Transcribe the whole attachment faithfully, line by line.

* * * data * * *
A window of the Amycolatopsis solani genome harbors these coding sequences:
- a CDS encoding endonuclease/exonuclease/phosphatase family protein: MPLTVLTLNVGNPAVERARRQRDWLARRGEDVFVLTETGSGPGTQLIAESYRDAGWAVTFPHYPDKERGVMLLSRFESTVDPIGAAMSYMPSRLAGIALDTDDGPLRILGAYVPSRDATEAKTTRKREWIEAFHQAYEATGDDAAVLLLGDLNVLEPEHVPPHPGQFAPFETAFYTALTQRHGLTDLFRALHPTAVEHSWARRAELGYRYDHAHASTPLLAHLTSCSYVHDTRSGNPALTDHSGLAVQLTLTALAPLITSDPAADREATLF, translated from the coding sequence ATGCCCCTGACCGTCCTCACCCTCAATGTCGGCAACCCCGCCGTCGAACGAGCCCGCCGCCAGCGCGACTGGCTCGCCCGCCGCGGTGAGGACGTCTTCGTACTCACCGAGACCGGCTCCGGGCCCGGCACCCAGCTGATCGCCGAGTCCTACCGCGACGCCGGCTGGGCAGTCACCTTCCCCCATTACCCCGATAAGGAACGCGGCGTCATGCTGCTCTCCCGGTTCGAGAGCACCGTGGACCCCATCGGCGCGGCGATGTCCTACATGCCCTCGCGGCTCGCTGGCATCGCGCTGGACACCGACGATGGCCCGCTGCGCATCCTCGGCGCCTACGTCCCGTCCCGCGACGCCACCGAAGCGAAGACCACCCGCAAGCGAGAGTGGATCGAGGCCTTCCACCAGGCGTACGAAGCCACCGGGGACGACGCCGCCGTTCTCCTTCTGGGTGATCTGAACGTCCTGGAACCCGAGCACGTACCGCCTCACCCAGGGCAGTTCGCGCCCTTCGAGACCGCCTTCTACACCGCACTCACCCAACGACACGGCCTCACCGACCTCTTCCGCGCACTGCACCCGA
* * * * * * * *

A window of the Amycolatopsis solani genome harbors these coding sequences:
- a CDS encoding endonuclease/exonuclease/phosphatase family protein: MPLTVLTLNVGNPAVERARRQRDWLARRGEDVFVLTETGSGPGTQLIAESYRDAGWAVTFPHYPDKERGVMLLSRFESTVDPIGAAMSYMPSRLAGIALDTDDGPLRILGAYVPSRDATEAKTTRKREWIEAFHQAYEATGDDAAVLLLGDLNVLEPEHVPPHPGQFAPFETAFYTALTQRHGLTDLFRALHPTAVEHSWARRAELGYRYDHAHASTPLLAHLTSCSYVHDTRSGNPALTDHSGLAVQLTLTALAPLITSDPAADREATLF, translated from the coding sequence ATGCCCCTGACCGTCCTCACCCTCAATGTCGGCAACCCCGCCGTCGAACGAGCCCGCCGCCAGCGCGACTGGCTCGCCCGCCGCGGTGAGGACGTCTTCGTACTCACCGAGACCGGCTCCGGGCCCGGCACCCAGCTGATCGCCGAGTCCTACCGCGACGCCGGCTGGGCAGTCACCTTCCCCCATTACCCCGATAAGGAACGCGGCGTCATGCTGCTCTCCCGGTTCGAGAGCACCGTGGACCCCATCGGCGCGGCGATGTCCTACATGCCCTCGCGGCTCGCTGGCATCGCGCTGGACACCGACGATGGCCCGCTGCGCATCCTCGGCGCCTACGTCCCGTCCCGCGACGCCACCGAAGCGAAGACCACCCGCAAGCGAGAGTGGATCGAGGCCTTCCACCAGGCGTACGAAGCCACCGGGGACGACGCCGCCGTTCTCCTTCTGGGTGATCTGAACGTCCTGGAACCCGAGCACGTACCGCCTCACCCAGGGCAGTTCGCGCCCTTCGAGACCGCCTTCTACACCGCACTCACCCAACGACACGGCCTCACCGACCTCTTCCGCGCACTGCACCCGA